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Where have all the movies gone: Not to Comic-con

Growling at convention goers
Terra King

Now that Comic Con is in the history books. Here are a few thoughts about the offerings of the big films from the big studios.

Years and years ago, Comic-con was a small little get together of comic book dealers and collectors. Then something happened and "The con" became the movie capital of the world for four days a year.

The small gathering became international. The movie studios started throwing money at the convention of the year and before anyone knew what happened, Hollywood took over much of the space on the dealers room floor.

Some of the biggest films of the last couple of decades had panels. The biggest stars of Hollywood showed up to support their films.

Nothing goes along with a panel like a sneak peek at some Comic-con exclusive trailers. Fans of the past were treated to trailers of "Harry Potter" all of the installments. It's interesting to note that Harry himself, Daniel Radcliffe, didn't appear at The con until just this year. He was there in support of his new film "Horns."

From the "Twilight" movies to the mondo popular Spider-man and Superman films have all strutted their stuff in front of screaming fans. But, not so much this year.

TV was king of The con. Why? I will only be speculating here, but in my opinion, it's all about ..... Money. Maybe not all, but a lot.

The big studios that were there had television on their minds. In particular, shows with some supernatural story lines attached.

  • Under the Dome
  • Salem
  • Sleepy Hallow
  • The Walking Dead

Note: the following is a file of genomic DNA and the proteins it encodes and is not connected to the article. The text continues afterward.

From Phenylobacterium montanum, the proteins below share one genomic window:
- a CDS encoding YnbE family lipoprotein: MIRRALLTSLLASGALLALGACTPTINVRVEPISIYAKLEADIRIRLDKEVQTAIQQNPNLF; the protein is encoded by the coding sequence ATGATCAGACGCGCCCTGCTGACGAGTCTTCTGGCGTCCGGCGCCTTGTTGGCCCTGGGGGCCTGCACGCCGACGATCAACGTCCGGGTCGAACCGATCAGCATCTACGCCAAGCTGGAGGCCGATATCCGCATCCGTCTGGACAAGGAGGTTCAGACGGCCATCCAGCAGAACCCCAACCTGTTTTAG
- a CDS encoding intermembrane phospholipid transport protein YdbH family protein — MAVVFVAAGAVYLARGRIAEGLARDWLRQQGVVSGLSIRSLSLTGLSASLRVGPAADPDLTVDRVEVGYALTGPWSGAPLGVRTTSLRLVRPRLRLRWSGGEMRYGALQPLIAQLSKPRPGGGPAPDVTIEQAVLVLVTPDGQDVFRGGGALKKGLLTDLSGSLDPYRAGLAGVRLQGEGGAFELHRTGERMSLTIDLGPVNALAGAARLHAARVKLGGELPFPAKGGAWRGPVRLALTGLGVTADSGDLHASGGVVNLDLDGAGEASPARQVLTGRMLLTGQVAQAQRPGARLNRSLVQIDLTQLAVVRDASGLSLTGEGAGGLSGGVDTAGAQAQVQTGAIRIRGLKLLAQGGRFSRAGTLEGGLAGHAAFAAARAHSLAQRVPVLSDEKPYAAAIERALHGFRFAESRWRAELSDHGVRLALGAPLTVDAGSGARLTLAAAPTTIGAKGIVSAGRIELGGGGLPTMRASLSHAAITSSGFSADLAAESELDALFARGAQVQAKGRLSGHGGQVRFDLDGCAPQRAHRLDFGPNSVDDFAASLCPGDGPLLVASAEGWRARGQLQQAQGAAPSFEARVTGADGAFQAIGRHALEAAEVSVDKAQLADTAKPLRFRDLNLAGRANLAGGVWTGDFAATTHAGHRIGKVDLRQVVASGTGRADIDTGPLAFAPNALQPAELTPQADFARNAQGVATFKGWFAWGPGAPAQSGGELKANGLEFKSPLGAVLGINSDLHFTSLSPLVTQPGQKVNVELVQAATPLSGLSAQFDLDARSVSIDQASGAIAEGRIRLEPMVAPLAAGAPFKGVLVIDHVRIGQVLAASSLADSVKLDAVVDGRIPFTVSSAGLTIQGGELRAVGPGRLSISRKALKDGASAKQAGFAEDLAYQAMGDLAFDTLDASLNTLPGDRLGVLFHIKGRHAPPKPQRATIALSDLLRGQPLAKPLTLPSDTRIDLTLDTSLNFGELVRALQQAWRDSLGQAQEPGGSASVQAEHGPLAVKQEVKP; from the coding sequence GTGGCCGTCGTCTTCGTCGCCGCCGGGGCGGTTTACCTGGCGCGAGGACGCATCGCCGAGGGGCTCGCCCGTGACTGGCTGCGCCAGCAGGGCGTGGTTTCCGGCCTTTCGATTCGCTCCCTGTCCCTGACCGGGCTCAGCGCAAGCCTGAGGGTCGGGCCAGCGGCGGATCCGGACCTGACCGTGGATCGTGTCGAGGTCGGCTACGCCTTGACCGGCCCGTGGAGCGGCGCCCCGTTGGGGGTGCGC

• The Leftovers

All of the above shows had a presence, in some instances a large presence at the convention.

Someone mentioned on Facebook the other day that the days of paranormal reality shows are over and that's pretty close to true. In its place are many TV shows with excellent actors and plots that most fans of para-reality will enjoy.

Cost, oh the cost of films is in the hundreds of millions of dollar range these days. It ain't cheap to do a TV show either, however, there seems to be some real money to be made in TV for the studios.

A TV actor gets whatever he is contracted to get. Depending on the popularity of the show due to that actor. Said actor might get a bigger slice of the pie. Next time you watch "Bones" check out the executive producer's credits, they are the same as the two co-stars, Emily and David. What does an executive producer do? I just shrugged my shoulders because I'm not sure. I am sure that a lot of other people aren't sure either.

TV offers a lot of opportunities to make money. Let's talk studio because it's a bit clearer on that level.

A studio buys a TV show. They might buy it pilot made or do the pilot on their own dime. They might like what they have and run with it. They are just as likely to either start from scratch with new actors or, sadly, put the show in the bottom of someone's draw.

This isn't how it always works. Since FOX became a powerhouse, a kind of indie station, the way was paved for the CW and all the other channels on basic and better cable This is a huge explanation that I learned by hanging around in fancy places during a glass of water with my ears on full alert.

Where have all the movies gone? Hopefully next year's Comic-con will bring an answer and some movies.

Check out the history of SDCC.

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